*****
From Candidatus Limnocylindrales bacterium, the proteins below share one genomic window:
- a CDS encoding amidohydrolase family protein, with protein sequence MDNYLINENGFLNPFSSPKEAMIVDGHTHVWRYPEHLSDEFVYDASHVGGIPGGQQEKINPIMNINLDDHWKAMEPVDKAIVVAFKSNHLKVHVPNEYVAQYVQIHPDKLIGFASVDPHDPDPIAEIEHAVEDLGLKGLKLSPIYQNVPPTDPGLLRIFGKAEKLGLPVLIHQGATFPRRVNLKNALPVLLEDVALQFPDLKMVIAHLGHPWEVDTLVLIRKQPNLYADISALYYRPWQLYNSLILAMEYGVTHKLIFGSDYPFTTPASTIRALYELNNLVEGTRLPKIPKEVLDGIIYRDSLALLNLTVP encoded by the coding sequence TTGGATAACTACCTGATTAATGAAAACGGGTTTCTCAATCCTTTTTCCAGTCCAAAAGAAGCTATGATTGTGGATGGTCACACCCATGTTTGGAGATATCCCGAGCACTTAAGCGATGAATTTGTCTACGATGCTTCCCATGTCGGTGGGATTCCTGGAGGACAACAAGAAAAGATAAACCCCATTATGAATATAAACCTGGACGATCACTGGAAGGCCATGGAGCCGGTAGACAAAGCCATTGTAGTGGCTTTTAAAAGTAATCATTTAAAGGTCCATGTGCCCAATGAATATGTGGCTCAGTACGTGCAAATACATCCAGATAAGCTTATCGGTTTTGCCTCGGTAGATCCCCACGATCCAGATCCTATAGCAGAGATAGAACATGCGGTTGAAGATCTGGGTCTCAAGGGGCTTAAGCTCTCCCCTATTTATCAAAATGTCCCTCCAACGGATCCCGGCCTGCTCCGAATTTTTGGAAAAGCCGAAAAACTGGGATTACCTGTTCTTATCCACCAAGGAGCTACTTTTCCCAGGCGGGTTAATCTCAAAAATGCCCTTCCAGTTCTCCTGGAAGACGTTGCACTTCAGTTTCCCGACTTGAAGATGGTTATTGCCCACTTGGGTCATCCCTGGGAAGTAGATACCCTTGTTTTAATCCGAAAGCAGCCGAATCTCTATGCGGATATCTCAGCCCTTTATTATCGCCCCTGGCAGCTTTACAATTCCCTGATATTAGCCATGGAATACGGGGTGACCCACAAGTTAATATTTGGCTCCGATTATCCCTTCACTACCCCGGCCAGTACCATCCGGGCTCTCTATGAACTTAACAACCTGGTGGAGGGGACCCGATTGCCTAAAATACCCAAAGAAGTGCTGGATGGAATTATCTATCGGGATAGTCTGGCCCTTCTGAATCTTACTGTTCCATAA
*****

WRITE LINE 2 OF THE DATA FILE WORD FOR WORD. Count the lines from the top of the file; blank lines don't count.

- a CDS encoding amidohydrolase family protein, with protein sequence MDNYLINENGFLNPFSSPKEAMIVDGHTHVWRYPEHLSDEFVYDASHVGGIPGGQQEKINPIMNINLDDHWKAMEPVDKAIVVAFKSNHLKVHVPNEYVAQYVQIHPDKLIGFASVDPHDPDPIAEIEHAVEDLGLKGLKLSPIYQNVPPTDPGLLRIFGKAEKLGLPVLIHQGATFPRRVNLKNALPVLLEDVALQFPDLKMVIAHLGHPWEVDTLVLIRKQPNLYADISALYYRPWQLYNSLILAMEYGVTHKLIFGSDYPFTTPASTIRALYELNNLVEGTRLPKIPKEVLDGIIYRDSLALLNLTVP encoded by the coding sequence TTGGATAACTACCTGATTAATGAAAACGGGTTTCTCAATCCTTTTTCCAGTCCAAAAGAAGCTATGATTGTGGATGGTCACACCCATGTTTGGAGATATCCCGAGCACTTAAGCGATGAATTTGTCTACGATGCTTCCCATGTCGGTGGGATTCCTGGAGGACAACAAGAAAAGATAAACCCCATTATGAATATAAACCTGGACGATCACTGGAAGGCCATGGAGCCGGTAGACAAAGCCATTGTAGTGGCTTTTAAAAGTAATCATTTAAAGGTCCATGTGCCCAATGAATATGTGGCTCAGTACGTGCAAATACATCCAGATAAGCTTATCGGTTTTGCCTCGGTAGATCCCCACGATCCAGATCCTATAGCAGAGATAGAACATGCGGTTGAAGATCTGGGTCTCAAGGGGCTTAAGCTCTCCCCTATTTATCAAAATGTCCCTCCAACGGATCCCGGCCTGCTCCGAATTTTTGGAAAAGCCGAAAAACTGGGATTACCTGTTCTTATCCACCAAGGAGCTACTTTTCCCAGGCGGGTTAATCTCAAAAATGCCCTTCCAGTTCTCCTGGAAGACGTTGCACTTCAGTTTCCCGACTTGAAGATGGTTATTGCCCACTTGGGTCATCCCTGGGAAGTAGATACCCTTGTTTTAATCCGAAAGCAGCCGAATCTCTATGCGGATATCTCAGCCCTTTATTATCGCCCCTGGCAGCTTTACAATTCCCTGATATTAGCCATGGAATACGGGGTGACCCACAAGTTAATATTTGGCTCCGATTATCCCTTCACTACCCCGGCCAGTACCATCCGGGCTCTCTATGAACTTAACAACCTGGTGGAGGGGACCCGATTGCCTAAAATACCCAAAGAAGTGCTGGATGGAATTATCTATCGGGATAGTCTGGCCCTTCTGAATCTTACTGTTCCATAA